The Albany Times Union ran this piece earlier in the year on Brian O’Neill’s quest to perfect the Art of the Free throw:
Reviving a lost art at the line
PETE IORIZZO, COMMENTARY
Updated 6:58 am, Sunday, January 20, 2013
You could say Brian O’Neill might as well be practicing penmanship, because free-throw shooting is as much a lost art as the proper slant on a capital “R.”
O’Neill saw for himself six years ago, when one evening he went to a high school basketball game and watched a team miss every free throw in the first half. By the second half, he was averting his eyes, turning completely around, for every trip to the line.
“I have to do something about this,” he thought.
So he started practicing, to the tune of 300 to 800 free throws a day, at least twice a week. He tracked every shot – now 180,000 and counting – in his notebook and watched his percentage grow and grow. On his best day, he made 492 out of 500.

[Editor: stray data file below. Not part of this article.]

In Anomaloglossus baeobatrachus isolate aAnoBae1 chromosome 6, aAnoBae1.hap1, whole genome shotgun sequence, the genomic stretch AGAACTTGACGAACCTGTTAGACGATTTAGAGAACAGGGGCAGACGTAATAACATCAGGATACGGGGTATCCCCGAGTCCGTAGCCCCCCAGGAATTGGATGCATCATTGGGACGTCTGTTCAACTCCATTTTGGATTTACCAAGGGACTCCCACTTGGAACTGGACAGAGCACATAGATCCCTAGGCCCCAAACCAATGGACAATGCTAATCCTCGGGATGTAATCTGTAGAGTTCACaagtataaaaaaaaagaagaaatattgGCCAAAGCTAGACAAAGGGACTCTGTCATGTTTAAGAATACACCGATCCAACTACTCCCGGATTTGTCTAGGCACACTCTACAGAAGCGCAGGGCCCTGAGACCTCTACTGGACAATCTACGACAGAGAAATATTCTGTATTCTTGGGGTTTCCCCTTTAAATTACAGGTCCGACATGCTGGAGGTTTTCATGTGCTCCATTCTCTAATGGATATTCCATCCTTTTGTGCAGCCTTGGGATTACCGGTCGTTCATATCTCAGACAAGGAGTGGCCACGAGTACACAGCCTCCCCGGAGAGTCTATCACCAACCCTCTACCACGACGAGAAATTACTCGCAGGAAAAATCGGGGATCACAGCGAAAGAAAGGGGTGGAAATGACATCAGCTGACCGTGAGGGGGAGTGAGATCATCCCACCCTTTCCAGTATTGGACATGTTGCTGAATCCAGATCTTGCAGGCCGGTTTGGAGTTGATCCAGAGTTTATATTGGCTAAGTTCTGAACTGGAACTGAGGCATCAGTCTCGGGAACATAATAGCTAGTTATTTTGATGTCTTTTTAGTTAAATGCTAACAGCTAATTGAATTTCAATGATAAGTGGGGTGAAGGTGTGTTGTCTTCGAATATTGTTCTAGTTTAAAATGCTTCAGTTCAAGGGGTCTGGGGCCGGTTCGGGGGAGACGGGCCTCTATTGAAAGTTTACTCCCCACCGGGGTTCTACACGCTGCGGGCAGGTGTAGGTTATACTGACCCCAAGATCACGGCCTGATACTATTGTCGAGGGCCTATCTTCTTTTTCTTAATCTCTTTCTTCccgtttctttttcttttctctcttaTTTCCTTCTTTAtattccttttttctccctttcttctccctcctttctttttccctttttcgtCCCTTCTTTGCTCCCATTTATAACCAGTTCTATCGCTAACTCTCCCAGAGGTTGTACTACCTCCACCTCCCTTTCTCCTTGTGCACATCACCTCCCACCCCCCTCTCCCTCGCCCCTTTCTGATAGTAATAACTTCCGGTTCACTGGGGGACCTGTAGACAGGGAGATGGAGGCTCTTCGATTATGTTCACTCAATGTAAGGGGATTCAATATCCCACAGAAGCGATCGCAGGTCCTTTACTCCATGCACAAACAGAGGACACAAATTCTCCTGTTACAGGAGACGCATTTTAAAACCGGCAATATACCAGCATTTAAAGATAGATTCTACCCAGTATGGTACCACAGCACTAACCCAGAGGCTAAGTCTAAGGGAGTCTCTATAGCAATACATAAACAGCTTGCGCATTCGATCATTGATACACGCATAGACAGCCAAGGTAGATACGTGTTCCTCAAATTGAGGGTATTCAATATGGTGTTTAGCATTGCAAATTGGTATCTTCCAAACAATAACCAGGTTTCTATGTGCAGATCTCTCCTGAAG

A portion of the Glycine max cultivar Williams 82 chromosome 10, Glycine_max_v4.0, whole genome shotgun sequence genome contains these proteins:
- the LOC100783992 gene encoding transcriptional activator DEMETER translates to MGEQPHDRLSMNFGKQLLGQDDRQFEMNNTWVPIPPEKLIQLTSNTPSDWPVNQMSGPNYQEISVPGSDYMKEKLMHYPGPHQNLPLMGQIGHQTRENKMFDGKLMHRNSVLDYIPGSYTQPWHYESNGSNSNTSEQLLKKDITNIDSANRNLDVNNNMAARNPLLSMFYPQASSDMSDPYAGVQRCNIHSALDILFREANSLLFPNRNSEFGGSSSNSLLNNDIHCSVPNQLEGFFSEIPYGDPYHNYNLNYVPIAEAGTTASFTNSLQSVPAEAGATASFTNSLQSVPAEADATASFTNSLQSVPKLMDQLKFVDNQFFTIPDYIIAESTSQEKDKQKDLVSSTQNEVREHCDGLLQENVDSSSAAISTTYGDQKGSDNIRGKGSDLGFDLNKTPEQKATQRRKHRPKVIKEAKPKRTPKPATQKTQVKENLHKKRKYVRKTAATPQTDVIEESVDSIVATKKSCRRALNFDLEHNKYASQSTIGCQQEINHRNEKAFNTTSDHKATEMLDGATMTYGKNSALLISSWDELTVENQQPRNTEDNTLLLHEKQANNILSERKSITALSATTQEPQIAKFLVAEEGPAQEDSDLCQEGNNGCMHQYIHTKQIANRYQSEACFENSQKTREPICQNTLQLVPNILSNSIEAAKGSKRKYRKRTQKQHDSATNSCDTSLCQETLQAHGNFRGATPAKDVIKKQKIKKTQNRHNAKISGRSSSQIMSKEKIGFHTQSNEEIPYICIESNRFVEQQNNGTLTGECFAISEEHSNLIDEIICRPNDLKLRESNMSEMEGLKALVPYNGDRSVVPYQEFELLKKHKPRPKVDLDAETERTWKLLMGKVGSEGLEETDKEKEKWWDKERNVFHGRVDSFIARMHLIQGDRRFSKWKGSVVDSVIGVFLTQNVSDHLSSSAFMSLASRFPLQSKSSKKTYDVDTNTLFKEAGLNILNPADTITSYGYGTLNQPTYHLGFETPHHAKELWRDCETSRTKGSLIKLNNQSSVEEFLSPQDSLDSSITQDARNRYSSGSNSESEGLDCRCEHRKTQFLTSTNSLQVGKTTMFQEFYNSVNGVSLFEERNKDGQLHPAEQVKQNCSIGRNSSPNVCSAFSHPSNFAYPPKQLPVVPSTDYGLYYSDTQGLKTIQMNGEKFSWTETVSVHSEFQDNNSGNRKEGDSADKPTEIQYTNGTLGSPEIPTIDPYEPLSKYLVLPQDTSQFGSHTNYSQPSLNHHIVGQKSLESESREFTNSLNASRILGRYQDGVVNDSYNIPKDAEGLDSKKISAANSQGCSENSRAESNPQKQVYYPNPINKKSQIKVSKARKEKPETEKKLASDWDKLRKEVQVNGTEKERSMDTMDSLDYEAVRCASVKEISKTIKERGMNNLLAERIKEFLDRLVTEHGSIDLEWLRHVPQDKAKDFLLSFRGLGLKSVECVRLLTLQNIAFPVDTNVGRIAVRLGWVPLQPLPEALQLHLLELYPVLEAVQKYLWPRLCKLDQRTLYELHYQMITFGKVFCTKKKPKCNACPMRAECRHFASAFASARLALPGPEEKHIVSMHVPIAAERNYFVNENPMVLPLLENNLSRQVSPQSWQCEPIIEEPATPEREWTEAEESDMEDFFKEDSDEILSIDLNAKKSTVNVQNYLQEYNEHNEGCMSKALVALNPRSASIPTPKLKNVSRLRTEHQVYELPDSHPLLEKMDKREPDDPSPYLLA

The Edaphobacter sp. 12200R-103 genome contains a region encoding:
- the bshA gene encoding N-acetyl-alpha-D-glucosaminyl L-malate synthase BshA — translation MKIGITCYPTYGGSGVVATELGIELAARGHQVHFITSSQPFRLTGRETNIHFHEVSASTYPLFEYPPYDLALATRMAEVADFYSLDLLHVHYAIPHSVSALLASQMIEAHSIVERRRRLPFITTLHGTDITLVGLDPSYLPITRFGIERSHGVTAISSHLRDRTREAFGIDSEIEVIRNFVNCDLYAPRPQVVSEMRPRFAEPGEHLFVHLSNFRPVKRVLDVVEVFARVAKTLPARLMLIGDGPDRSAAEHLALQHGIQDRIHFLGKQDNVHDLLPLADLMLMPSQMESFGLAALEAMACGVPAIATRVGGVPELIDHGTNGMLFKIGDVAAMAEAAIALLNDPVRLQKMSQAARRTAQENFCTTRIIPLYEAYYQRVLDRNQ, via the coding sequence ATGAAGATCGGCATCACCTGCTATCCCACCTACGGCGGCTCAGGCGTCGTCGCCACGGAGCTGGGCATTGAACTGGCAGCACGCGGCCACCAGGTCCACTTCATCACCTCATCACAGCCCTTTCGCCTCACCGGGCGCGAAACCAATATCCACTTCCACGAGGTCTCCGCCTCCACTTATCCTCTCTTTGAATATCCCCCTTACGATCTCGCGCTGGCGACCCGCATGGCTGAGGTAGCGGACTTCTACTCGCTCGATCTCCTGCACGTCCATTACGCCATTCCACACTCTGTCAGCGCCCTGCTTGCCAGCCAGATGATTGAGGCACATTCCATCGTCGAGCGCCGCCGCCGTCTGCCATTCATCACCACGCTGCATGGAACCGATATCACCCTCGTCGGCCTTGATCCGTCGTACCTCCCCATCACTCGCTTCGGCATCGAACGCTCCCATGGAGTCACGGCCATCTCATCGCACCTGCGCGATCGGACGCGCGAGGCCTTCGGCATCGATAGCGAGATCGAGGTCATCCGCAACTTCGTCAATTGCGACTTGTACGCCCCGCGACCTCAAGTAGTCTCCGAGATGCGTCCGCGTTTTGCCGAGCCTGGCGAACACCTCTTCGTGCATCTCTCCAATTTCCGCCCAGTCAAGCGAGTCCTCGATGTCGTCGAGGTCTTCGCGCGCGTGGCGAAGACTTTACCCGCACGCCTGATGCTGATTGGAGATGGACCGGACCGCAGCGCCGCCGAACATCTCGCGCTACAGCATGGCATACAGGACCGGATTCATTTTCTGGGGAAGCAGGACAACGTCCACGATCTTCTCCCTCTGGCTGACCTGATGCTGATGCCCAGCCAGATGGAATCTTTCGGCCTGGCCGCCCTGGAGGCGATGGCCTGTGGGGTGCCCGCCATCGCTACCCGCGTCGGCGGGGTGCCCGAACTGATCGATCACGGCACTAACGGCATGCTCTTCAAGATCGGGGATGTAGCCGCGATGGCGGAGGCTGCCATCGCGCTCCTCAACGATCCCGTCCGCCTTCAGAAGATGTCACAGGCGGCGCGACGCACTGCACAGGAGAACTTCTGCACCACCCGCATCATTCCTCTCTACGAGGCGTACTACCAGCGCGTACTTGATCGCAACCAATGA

He also found that even if our SportsCenter culture favors no-look passes and alley-oop dunks, there’s a sweet satisfaction to the swish of a perfect free throw, a symmetry to the way the ball will bounce once below the net, then spin back toward the line, into the hands of the shooter.
It’s a lost art O’Neill wants to help young players rediscover. And I wanted to learn.
Read the rest of the story here.